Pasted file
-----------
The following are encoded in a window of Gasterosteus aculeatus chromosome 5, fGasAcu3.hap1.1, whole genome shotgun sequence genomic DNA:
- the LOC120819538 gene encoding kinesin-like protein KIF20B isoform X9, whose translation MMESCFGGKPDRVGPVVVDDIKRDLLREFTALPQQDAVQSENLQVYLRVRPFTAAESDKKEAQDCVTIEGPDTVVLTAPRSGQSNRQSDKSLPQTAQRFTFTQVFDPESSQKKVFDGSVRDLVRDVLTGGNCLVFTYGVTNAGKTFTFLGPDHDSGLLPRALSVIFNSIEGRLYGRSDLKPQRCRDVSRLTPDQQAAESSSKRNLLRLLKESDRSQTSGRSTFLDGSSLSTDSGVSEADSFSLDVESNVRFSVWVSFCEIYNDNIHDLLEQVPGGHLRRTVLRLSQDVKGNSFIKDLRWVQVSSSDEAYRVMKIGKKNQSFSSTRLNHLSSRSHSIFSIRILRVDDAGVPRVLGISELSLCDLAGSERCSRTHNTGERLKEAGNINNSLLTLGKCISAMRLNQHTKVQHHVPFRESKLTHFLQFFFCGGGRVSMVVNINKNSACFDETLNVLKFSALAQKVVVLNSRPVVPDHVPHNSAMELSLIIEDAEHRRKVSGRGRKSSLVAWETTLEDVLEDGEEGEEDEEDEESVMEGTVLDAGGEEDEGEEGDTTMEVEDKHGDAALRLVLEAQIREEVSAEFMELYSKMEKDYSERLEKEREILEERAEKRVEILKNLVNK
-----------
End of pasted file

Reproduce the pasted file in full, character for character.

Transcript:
The following are encoded in a window of Gasterosteus aculeatus chromosome 5, fGasAcu3.hap1.1, whole genome shotgun sequence genomic DNA:
- the LOC120819538 gene encoding kinesin-like protein KIF20B isoform X9, whose translation MMESCFGGKPDRVGPVVVDDIKRDLLREFTALPQQDAVQSENLQVYLRVRPFTAAESDKKEAQDCVTIEGPDTVVLTAPRSGQSNRQSDKSLPQTAQRFTFTQVFDPESSQKKVFDGSVRDLVRDVLTGGNCLVFTYGVTNAGKTFTFLGPDHDSGLLPRALSVIFNSIEGRLYGRSDLKPQRCRDVSRLTPDQQAAESSSKRNLLRLLKESDRSQTSGRSTFLDGSSLSTDSGVSEADSFSLDVESNVRFSVWVSFCEIYNDNIHDLLEQVPGGHLRRTVLRLSQDVKGNSFIKDLRWVQVSSSDEAYRVMKIGKKNQSFSSTRLNHLSSRSHSIFSIRILRVDDAGVPRVLGISELSLCDLAGSERCSRTHNTGERLKEAGNINNSLLTLGKCISAMRLNQHTKVQHHVPFRESKLTHFLQFFFCGGGRVSMVVNINKNSACFDETLNVLKFSALAQKVVVLNSRPVVPDHVPHNSAMELSLIIEDAEHRRKVSGRGRKSSLVAWETTLEDVLEDGEEGEEDEEDEESVMEGTVLDAGGEEDEGEEGDTTMEVEDKHGDAALRLVLEAQIREEVSAEFMELYSKMEKDYSERLEKEREILEERAEKRVEILKNLVNK